Biology and Fertility of Soils

, Volume 31, Issue 2, pp 143–149

Establishment of Azorhizobium caulinodans in the rhizosphere of wetland rice (Oryza sativa L.)

  • C. Van Nieuwenhove
  • L. Van Holm
  • S. A. Kulasooriya
  • K. Vlassak
  • C. Van Nieuwenhove
  • L. Van Holm
ORIGINAL PAPER

DOI: 10.1007/s003740050637

Cite this article as:
Van Nieuwenhove, C., Van Holm, L., Kulasooriya, S. et al. Biol Fertil Soils (2000) 31: 143. doi:10.1007/s003740050637

Abstract

Azorhizobium caulinodans strongly colonized the rhizosphere of rice plants after incorporation of Sesbania rostrata in a field trial throughout the growing season and during the fallow period until 19 weeks after incorporation of S. rostrata. A. caulinodans became well established in the rhizosphere (7.17 log cfu g–1 dry rice root) and colonized subsequent S. rostrata test plants. Three traditional and three improved high-yielding rice varieties were inoculated with A. caulinodans under gnotobiotic conditions. In none of the combinations did acetylene reduction activity significantly increase. Ethylene production on colonized rice roots only started after the growth medium had been supplemented with an extra C source (0.1 to 0.25% Na-lactate). This indicates that the bacterial nitrogenase activity is limited by energy supply. Four possible inoculant-carriers (peat, coir dust, bagasse, rice straw) were compared for long-term survival of the bacterial strain. Independent of the storage temperature (26  °C or 4  °C), the survival of A. caulinodans in peat and coir dust was very high during a 12-month period (>8 log cfu g–1 dry carrier), whereas the bagasse and rice straw carriers showed a serious decline from 3 months onwards.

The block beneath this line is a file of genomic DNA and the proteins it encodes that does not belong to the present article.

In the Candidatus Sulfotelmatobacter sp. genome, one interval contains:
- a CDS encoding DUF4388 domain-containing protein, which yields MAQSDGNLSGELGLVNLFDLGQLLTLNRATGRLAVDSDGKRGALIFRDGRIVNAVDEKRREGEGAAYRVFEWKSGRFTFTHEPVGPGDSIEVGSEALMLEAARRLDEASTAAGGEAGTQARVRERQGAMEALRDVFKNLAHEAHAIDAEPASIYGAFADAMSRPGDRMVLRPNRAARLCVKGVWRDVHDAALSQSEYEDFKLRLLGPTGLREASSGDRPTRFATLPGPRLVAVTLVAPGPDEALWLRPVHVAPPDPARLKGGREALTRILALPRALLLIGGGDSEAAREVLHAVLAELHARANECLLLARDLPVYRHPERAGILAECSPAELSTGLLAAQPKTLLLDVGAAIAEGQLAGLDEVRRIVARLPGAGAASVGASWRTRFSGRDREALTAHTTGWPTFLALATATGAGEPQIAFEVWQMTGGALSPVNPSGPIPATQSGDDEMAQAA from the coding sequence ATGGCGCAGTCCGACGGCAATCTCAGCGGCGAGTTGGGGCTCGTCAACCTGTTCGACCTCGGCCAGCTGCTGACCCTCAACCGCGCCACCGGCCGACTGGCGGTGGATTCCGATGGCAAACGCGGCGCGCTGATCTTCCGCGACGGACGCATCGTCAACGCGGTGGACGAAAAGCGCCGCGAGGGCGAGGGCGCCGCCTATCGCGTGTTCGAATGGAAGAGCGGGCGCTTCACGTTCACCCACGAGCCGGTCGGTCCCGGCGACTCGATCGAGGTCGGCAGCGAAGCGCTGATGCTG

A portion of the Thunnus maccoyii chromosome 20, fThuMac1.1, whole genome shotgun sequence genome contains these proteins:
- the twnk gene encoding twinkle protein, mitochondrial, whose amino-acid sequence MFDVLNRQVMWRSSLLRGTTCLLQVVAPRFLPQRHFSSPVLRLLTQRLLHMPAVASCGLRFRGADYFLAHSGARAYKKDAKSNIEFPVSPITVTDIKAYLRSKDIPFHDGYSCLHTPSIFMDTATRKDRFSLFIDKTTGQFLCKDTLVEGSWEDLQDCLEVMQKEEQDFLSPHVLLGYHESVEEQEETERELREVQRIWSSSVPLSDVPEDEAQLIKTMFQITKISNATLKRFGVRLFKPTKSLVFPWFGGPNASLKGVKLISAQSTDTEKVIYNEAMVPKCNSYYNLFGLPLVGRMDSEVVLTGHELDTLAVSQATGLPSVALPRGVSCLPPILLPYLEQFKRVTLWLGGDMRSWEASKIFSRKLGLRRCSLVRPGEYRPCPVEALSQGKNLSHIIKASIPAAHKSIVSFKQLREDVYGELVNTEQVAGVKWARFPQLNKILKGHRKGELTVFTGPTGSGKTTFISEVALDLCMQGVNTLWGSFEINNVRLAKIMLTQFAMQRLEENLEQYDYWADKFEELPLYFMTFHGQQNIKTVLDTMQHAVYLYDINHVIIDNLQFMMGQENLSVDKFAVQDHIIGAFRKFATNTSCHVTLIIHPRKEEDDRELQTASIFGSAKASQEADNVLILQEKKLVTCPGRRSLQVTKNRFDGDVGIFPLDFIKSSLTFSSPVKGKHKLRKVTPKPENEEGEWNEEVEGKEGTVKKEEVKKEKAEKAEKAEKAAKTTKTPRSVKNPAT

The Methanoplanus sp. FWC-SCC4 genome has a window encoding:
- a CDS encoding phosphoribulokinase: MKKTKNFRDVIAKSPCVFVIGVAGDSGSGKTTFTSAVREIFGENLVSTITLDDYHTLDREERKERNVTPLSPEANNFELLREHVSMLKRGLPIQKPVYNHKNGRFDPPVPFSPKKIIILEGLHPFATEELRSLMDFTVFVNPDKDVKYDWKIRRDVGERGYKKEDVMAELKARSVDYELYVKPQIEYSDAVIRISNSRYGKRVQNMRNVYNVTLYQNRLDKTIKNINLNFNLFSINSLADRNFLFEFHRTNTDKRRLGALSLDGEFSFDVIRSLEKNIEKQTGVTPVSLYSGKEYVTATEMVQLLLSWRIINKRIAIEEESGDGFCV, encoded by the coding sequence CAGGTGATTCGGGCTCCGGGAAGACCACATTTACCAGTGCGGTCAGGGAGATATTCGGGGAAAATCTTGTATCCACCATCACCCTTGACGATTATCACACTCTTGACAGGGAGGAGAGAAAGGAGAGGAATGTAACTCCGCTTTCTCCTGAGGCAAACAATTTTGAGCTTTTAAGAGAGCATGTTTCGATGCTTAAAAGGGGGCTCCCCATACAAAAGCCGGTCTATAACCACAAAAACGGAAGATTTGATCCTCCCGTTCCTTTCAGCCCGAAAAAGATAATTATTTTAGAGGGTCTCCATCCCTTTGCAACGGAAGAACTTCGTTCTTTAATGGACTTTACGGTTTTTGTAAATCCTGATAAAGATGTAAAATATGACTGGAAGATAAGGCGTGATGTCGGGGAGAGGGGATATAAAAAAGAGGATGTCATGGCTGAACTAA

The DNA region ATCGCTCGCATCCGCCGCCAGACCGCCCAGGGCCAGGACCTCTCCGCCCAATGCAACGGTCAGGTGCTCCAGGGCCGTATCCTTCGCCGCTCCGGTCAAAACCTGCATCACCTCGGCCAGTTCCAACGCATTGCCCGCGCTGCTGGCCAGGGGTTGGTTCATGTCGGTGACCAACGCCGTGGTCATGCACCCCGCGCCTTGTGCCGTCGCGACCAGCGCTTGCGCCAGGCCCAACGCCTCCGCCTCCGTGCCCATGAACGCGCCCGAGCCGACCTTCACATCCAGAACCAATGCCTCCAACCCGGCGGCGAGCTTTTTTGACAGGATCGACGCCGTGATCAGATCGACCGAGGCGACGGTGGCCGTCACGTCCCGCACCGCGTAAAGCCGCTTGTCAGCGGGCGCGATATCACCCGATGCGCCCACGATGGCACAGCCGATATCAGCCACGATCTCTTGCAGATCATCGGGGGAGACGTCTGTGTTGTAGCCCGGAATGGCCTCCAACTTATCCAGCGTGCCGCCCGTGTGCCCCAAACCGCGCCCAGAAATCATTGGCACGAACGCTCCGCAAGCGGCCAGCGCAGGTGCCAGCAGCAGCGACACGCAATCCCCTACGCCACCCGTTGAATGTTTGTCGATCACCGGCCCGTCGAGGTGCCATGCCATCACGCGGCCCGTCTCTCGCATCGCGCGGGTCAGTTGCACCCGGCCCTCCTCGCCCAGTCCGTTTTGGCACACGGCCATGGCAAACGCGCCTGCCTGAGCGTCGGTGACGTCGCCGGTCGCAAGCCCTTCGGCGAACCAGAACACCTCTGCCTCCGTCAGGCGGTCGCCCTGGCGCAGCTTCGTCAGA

Key words Azorhizobium caulinodans Rice Inoculum survival Inoculum carriers Sesbania rostrata 

Copyright information

© Springer-Verlag Berlin Heidelberg 2000

Authors and Affiliations

  • C. Van Nieuwenhove
    • 1
  • L. Van Holm
    • 1
  • S. A. Kulasooriya
    • 2
  • K. Vlassak
    • 1
  • C. Van Nieuwenhove
    • 3
  • L. Van Holm
    • 3
  1. 1.Faculty of Agricultural and Applied Biological Sciences, Laboratory of Soil Biology and Soil Fertility, Kard. Mercierlaan 92, B-3001 Heverlee, Belgium e-mail: catherine.nieuwenhove@agr.kuleuven.ac.be Fax: +32-16-321997BE
  2. 2.Faculty of Science, Department of Botany, University of Peradeniya, Sri LankaLK
  3. 3.Institute of Fundamental Studies, Kandy, Sri LankaLK

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